This essay is the third in a series about religious conversion. Click here to read Alison’s first essay about leaving Catholicism for Islam. Alison’s second essay challenged Muslims and non-Muslims to better understand the faith she discovered. If you’d like to submit your story of religious conversion, email firstname.lastname@example.org.
One day two years ago, an Egyptian woman at my kids’ preschool marched up to me with flashing eyes. “Why are you wearing this?” she demanded. “The headscarf?” I explained that I was Muslim. “So you don’t love Jesus,” she declared with anger. “Why don’t you love Jesus?” I responded that Muslims do love Jesus as a prophet, and that he is mentioned many times in the Quran. She was not convinced; I felt attacked; and she demonstrated the power of prejudice.
My personal progress within Islam has been slow during the last three years. Since the start I have been intellectually and spiritually convinced, but challenged by the specifics of outward practice. My recent first visit to a Muslim country demonstrated that daily practice of Islamic faith does not have to be cumbersome or a cause for social shyness, and further inspired me to challenge my own timidity about outwardly being Muslim.
The Quran instructed the Prophet Muhammad to “Tell thy wives and thy daughters and the women of the believers to draw their garments [or veils, depending on the translation] close around them,” so as to be known as believers and not molested. The Quran does not expressly instruct women to cover their hair and necks, but Islamic culture and faith practice surrounding the Prophet Muhammad led to use of the headscarf. These are known as hadith (sayings of the Prophet) and sunnah (practices of the Prophet), and are central to Islamic practice.
After receiving such negative reactions and judgmental questions about my religious preference, I pulled back. I stopped covering my hair. I continued to read and pray on my own but returned to my ‘old’ ways of dressing and eating. Although faith is often a private matter, I grew fatigued of constantly fielding questions and doing things differently from everyone else. Yet I felt discouraged by taking the easy route. I prayed and hoped that outward manifestation of my beliefs would not always be so difficult.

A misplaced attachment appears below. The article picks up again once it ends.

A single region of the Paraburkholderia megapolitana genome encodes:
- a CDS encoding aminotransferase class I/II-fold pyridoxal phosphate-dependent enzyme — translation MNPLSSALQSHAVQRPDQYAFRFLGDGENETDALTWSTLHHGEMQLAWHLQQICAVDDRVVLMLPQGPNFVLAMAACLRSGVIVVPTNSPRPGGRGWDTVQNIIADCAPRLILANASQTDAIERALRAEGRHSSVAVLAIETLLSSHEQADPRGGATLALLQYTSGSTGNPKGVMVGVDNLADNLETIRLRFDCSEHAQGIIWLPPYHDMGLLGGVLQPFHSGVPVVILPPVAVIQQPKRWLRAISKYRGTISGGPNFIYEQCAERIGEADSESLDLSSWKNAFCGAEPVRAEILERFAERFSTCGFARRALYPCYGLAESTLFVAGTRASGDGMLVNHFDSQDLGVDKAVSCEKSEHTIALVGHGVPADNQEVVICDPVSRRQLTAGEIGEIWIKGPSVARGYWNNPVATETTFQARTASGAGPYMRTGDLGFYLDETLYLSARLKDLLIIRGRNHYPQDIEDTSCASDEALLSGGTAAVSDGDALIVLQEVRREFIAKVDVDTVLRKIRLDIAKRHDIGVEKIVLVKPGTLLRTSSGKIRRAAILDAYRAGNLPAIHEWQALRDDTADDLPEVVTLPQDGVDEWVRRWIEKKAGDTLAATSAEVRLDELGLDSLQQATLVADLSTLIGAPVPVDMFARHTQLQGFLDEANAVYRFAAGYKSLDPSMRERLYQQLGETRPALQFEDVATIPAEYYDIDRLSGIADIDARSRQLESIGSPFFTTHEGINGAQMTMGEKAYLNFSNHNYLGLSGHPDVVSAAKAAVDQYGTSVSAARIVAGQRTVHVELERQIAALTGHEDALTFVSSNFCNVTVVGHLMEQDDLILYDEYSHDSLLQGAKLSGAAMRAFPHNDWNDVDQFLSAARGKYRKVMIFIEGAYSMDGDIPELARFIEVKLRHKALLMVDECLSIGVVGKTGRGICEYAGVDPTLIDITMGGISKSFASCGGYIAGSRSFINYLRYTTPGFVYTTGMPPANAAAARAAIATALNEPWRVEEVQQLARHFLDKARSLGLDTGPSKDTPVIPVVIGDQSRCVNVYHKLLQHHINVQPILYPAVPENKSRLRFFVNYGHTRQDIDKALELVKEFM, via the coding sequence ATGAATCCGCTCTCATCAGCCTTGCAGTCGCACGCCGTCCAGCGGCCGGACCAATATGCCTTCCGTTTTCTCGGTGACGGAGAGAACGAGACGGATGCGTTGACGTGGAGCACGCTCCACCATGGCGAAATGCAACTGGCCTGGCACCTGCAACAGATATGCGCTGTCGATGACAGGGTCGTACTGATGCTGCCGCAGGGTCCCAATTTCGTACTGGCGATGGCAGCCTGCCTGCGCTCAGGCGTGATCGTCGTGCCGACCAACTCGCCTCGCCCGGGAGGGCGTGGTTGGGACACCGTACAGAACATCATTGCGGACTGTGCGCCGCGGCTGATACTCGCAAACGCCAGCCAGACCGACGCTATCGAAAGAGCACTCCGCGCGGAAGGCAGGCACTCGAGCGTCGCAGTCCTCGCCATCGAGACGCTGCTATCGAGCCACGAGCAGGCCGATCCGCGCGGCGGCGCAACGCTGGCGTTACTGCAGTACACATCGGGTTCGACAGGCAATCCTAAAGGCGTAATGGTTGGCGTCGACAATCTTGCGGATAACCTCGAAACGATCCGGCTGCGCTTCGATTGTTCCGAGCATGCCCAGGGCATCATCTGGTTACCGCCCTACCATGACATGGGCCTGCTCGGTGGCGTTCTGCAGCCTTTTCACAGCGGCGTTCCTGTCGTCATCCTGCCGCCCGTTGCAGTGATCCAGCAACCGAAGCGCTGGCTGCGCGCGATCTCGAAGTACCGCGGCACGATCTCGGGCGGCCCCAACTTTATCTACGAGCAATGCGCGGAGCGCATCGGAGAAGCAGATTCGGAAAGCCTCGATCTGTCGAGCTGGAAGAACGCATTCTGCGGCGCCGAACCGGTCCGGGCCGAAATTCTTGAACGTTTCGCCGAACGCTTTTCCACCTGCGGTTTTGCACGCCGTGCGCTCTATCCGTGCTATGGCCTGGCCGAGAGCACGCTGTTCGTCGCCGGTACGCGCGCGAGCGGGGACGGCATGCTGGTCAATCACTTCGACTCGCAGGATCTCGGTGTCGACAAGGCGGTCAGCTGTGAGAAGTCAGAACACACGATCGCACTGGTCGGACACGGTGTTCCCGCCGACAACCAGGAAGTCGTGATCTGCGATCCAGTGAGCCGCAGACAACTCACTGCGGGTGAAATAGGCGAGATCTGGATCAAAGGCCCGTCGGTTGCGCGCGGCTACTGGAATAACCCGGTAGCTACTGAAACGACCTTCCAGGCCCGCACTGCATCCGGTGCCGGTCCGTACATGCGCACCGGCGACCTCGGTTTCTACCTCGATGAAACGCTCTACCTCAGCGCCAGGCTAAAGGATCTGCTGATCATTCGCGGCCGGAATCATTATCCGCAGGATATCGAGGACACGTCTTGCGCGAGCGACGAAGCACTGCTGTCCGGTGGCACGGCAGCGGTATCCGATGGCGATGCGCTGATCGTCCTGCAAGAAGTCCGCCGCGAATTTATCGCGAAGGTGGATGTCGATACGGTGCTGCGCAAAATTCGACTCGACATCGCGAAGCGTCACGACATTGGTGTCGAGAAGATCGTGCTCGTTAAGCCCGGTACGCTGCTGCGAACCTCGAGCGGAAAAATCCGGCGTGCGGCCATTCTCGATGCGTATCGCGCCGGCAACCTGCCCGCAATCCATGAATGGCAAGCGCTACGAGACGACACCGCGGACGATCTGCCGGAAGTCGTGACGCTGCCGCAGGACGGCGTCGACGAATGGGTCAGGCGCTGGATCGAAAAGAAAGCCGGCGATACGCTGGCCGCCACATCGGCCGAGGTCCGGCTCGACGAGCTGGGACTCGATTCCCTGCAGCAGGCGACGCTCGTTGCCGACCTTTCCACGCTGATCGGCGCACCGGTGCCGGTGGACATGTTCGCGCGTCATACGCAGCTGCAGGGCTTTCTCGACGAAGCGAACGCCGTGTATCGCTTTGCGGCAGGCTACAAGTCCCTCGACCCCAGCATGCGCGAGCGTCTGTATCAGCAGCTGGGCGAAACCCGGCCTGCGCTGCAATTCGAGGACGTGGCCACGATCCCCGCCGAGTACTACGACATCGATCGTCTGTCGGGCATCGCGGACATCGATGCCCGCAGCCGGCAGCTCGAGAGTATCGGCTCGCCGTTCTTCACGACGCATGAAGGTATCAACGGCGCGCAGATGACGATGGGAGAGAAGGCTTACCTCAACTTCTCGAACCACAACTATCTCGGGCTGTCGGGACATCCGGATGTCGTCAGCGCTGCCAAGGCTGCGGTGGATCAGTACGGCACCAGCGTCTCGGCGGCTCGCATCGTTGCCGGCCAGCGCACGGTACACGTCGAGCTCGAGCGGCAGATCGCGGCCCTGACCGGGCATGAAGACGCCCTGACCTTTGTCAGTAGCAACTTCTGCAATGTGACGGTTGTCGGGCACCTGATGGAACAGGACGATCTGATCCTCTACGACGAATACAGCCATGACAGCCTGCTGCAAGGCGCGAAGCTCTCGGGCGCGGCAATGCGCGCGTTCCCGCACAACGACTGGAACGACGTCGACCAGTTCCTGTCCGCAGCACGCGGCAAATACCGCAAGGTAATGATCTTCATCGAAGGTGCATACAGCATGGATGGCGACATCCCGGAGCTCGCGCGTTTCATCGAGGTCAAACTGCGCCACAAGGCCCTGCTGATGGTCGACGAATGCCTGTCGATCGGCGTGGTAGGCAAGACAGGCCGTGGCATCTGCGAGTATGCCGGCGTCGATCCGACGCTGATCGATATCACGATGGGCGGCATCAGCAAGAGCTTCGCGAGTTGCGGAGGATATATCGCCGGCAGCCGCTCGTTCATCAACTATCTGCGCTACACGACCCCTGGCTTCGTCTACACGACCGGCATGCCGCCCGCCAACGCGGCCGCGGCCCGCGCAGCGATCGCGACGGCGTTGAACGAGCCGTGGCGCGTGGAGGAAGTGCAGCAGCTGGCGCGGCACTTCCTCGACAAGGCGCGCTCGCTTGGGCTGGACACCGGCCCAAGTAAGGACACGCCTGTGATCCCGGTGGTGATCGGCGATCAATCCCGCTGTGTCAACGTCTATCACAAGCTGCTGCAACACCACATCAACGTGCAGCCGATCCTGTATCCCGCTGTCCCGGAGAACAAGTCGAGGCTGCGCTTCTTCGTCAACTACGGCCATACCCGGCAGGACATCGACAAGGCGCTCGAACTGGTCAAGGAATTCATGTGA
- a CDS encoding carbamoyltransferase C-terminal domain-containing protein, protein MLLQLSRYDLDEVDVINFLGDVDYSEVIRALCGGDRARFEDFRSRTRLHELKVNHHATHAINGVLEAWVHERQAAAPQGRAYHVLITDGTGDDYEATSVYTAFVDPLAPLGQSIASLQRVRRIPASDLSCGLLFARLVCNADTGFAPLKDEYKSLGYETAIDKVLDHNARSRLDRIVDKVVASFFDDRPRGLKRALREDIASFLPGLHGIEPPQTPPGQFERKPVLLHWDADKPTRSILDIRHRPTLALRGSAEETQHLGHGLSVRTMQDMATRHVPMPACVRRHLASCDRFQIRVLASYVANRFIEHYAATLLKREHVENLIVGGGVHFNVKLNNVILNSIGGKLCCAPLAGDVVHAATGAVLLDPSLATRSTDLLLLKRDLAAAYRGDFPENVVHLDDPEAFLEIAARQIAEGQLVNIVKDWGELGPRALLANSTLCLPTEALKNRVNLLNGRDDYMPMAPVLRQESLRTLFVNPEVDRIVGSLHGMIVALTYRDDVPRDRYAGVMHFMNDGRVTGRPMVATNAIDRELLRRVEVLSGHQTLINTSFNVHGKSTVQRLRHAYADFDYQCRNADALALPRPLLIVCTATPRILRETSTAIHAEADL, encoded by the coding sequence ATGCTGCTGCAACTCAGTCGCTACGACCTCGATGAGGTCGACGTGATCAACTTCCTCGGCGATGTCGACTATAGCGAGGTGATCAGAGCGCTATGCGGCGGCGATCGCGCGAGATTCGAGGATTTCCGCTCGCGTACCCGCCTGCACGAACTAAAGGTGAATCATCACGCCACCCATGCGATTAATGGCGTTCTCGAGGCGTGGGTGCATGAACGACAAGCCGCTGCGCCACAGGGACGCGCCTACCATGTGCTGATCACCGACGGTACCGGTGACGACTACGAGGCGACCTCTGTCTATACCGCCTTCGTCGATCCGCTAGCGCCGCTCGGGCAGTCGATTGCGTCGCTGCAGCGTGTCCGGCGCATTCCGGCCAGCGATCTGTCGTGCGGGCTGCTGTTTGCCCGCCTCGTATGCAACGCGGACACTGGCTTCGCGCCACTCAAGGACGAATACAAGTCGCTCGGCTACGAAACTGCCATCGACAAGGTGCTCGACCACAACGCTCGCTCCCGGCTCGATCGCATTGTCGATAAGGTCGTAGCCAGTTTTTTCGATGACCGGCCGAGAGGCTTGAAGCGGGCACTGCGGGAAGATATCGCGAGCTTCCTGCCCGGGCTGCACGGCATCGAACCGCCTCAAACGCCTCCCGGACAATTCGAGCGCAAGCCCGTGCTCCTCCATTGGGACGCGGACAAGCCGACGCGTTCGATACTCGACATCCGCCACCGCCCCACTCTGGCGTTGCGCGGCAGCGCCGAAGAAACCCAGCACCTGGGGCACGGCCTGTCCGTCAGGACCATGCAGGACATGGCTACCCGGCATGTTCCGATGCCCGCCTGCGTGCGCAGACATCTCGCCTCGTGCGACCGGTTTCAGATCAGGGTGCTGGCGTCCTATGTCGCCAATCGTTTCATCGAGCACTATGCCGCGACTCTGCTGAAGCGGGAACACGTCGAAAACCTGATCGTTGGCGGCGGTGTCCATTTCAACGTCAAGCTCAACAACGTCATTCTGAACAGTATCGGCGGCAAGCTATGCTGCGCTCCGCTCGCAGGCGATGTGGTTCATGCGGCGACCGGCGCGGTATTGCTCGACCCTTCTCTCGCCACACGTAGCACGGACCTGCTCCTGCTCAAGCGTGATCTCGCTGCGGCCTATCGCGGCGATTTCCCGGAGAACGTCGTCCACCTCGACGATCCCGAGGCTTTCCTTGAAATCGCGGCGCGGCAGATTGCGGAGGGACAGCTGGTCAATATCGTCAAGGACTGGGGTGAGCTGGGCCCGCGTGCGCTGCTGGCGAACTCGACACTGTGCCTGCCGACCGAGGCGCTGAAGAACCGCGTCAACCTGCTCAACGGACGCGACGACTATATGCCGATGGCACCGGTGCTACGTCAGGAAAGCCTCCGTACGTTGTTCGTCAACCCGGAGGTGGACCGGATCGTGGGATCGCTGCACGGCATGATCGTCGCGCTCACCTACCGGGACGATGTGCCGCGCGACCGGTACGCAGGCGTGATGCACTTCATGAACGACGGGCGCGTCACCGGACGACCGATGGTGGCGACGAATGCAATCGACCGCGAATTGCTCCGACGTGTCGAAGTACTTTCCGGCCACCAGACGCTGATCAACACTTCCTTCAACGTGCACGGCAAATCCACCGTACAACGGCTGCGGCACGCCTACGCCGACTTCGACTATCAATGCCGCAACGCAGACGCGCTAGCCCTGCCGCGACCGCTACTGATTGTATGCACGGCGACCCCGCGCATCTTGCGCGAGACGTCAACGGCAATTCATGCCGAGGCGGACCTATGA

My trip to Morocco in June transformed my perception of what a day should look like for a Muslim. I observed how many Moroccans incorporate prayer into their daily schedule, and how easily women moved about, dressed modestly in extreme heat, stylishly, and without baring lots of skin.
I have never been one to dress too provocatively but believed that in the D.C. heat, one must wear shorts or shorter skirts/dresses in order to be comfortable. The thought of wearing pants or longer lengths never crossed my mind. In Morocco, a predominantly Muslim country, albeit open-minded and Westernized, shorter and more revealing clothes are a minority. I chose to dress more modestly there not just to blend in, but also out of respect for my religion and other Muslims.
In a light bulb moment, I realized that I enjoyed dressing this way. I felt safe, I respected myself, and knew others respected me too. Young and/or attractive women know the discomfort of walking by a group of men outside and feeling the focus of their eyes. I have never liked that feeling of being exposed. In Morocco, I really liked the idea of dressing attractively without wearing tight clothing, and thought, if Moroccan women can do this in the heat, so can I.
I returned to D.C. with a renewed sense of confidence, some new pieces of clothing, and plans for the future. Since returning I have not missed a day of covering to my ankles, and most of the time, to my wrists, with the exception of when I exercise. I cannot afford to buy a whole new wardrobe so the progress will have to be piece by piece. I have been a little hot on the metro, yes, but during outdoor events for my kids, if I dress in light cotton layers, I feel as comfortable as I would in shorts and a t-shirt. That amazes me. I do not intend to look asexual or dowdy, and I do think it is possible to be feminine and attractive without wearing short skirts and tank tops.
The worry about what other people thought initially troubled me and challenged my outward practice for several years. Since then, I have become stronger in my conviction, and the change in wardrobe has empowered me overall in my faith. I have felt more motivated to pray on time and perhaps more bold to discuss my choices. In this small area of control over my daily existence, I am visibly declaring that I don’t need to be like everybody else, and that my faith in God is very important.
Alison Lake is a staff writer at The Washington Post and former editor of Islamic publications for a D.C.-area think tank.